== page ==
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Report from Thailand

Amateur Radio Examination in Thailand
A Short Trip to the Kingdom of Bhutan, A5A

Champ C. Muangamphun, E21EIC/A52IC

Amateur Radio Examination in Thailand

The world is now experiencing a continuous ham population decline. IARU Region 3 also notice that most amateur radio operators are elderly people. When you take a look at the contesters of the ALL ASIAN DX Contest, in both the CW and SSB modes, you will find that they are almost over 60 years old. For this reason, in the next 10–20 year, the situation will become even worse. It will severely affect the frequency allocation to amateur radio, and our frequency might be allocated to some other uses.

In South East Asia, however, especially in Indonesia and Thailand, teenagers and university school students are still interested in ham radio, and fortunately the number of hams is increasing. RAST and NBTC are always supporting those young potential hams, and providing many opportunities for them to take the Basic class (VHF) and Intermediate class (HF) license exams each year.

Intermediate class (HF) examiners and staff members

The latest Intermediate class (HF) license exam in Thailand was held on August 24th 2019, with a total of 92 candidates, and 44 of them passed the exam. In Thailand, the receiving speed of the CW test is 8 WPM (40 groups of characters and 12 groups of numbers). This time, 13 candidates including two young hams who are 11 years old E25AQB and 14 years old E24VRK scored 100% for the CW test.

E25AQB holding his HF license

This year we also setup a special case and it became the first case of Ham Radio Basic (VHF) License exam in Thailand for Educational Institution. It was held on September 6th 2019, with a total of 80 candidates. 58 of them passed the exam, including 41 high school students from Bangkok Christian College. They are now setting up the ham radio club station and making small satellites (Cube Sat) at school. The RAST team members are supporting them as consultants and advisers.

One scene of Basic class (VHF) examination

RAST and NBTC support the examinations of all three license classes—Basic class License (VHF), Intermediate class license (HF) and Advanced class license (HF). There is a total of 465,438 hams in Thailand, and the breakdown is 92,454 of Basic license (VHF), 649 of Intermediate class license (HF), and 363 Advanced class licenses (HF 1000W), as of August 2019.

RAST staff members helping the examination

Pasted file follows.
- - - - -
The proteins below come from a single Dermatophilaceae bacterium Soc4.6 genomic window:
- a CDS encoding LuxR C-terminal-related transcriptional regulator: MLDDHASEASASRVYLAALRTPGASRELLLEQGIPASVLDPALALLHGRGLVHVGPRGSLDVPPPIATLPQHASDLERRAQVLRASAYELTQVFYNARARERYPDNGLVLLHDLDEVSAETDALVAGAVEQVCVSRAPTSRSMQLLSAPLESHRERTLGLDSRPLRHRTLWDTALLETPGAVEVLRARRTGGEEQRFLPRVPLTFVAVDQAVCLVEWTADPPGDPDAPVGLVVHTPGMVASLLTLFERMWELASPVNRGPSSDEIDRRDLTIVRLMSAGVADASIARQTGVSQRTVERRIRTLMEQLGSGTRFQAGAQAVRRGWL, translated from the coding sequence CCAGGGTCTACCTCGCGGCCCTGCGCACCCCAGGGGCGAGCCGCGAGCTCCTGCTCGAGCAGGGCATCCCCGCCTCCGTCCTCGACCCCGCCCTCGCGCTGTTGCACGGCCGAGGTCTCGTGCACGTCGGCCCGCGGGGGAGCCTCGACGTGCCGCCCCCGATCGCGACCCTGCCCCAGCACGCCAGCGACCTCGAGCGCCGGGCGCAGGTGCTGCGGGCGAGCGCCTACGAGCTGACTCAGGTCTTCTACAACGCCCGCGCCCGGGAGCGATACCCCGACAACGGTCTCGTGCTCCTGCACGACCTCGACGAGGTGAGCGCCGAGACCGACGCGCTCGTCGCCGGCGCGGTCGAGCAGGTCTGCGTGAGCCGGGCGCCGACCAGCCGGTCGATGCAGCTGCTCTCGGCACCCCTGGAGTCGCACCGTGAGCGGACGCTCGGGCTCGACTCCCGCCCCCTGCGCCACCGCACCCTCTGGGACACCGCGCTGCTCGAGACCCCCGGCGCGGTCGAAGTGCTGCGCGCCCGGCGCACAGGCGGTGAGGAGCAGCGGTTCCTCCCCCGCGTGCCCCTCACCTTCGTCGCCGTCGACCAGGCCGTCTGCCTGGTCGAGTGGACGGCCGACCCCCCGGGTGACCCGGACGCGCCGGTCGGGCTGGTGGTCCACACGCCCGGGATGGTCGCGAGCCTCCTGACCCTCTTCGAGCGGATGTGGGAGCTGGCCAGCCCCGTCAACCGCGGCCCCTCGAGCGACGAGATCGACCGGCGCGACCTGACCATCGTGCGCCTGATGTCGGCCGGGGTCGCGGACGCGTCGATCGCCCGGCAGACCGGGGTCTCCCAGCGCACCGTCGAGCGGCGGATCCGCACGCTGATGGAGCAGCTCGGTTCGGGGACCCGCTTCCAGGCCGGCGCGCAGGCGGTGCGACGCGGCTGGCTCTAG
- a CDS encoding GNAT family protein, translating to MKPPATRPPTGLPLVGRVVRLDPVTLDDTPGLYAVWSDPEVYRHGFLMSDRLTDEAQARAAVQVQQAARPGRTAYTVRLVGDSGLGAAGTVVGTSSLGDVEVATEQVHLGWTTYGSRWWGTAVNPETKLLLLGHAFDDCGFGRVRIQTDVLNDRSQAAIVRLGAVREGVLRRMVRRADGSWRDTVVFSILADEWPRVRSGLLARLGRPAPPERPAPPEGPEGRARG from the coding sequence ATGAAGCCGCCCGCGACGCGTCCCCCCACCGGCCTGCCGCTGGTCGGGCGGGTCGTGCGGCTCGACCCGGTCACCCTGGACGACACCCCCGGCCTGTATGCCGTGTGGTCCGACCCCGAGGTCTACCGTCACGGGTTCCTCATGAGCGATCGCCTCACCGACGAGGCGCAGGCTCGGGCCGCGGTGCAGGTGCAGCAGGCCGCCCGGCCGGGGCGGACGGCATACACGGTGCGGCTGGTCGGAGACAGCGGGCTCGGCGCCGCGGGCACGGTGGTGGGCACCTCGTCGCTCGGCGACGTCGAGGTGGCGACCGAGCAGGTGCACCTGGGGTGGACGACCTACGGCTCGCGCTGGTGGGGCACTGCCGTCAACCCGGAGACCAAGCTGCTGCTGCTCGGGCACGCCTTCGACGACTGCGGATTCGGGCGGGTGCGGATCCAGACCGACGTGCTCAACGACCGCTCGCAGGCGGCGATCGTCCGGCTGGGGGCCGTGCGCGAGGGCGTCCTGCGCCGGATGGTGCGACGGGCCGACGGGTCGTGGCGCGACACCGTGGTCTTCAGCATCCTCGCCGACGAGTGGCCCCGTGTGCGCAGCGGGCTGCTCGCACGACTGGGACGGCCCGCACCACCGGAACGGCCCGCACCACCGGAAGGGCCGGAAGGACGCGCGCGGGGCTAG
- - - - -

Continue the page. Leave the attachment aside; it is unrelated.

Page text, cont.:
Another choice for those who would like to upgrade their license from Basic to Intermediate is taking the US FCC amateur radio license examination, which is held by RAST and Thai VE Team. The FCC tests are scheduled 4 times per year. Anyone who has passed the FCC exam and held the FCC license can upgrade their Thai amateur radio license to a higher level, which is under the reciprocal operating agreement between Thailand and USA. Now we have a total of about 600 Thai hams who have FCC licenses.

E24XUR, 9 years old taking the FCC examination

RAST fully understands the importance of continuously encouraging Ham Radio to young people and supporting them in Thailand. In the year 2020, we are going to host YOTA Camp of IARU Region. It will be held in Pattaya, Chonburi from October 1st to 3rd, 2020.

A Short Trip to the Kingdom of Bhutan, A5A

For many years, the Foundation for Global Children (FGC) and SEISA have been supporting Bhutan educational activities, including sport activities and quality of life development for Bhutanese. Zorro Miyazawa, JH1AJT, is a chef director of FGC, and he is also a CEO of the SEISA group. The organization also supports Bhutan Olympic Committee (BOC) to send athletes who are going to participate in the competitions in TOKYO 2020 Olympic and Paralympic Games.

JH1AJT Zorro (left) and E21EIC Champ (right) in A5A

Recently, we have set up an official club station for students at the Royal Thimphu College (RTC), with a special callsign A50RTC. I am one of the staff members of the team, and travel to Bhutan with Zorro, JH1AJT, for more than 10 times by now. We usually introduce ham radio to Bhutan students and hold some short workshops for the students. We also provide an opportunity for the RTC students and their educational staff members to take the FCC examination to get a ham license.

View of Mt. Everest

We used the IC-7300 to be on the air.

The purpose of my latest trip to Bhutan during 10th–12th September 2019 was to repair their antennas and built a new 50 MHz 8-ele Yagi, the CL6DXZ, manufactured by Creative Design. Also, I rearranged the station as we set up our own ham shack permanently at the Royal Thimphu College (RTC). Our next mission is to install a new permanent tower and one more set of antennas for the A50RTC station, including the low band antennas for the 3.5 MHz and 1.8 MHz bands. They should be effective for the “low band season,” this coming winter.

A5A antenna farm

Since our trip was only for 2 days, we operated only in the FT8 and FT4 modes. We just wanted checked the antenna system we built, but the result was great! We were able to make 2,850 QSOs in total. A5A QSL cards can be get via JH1AJT or LoTW is available.

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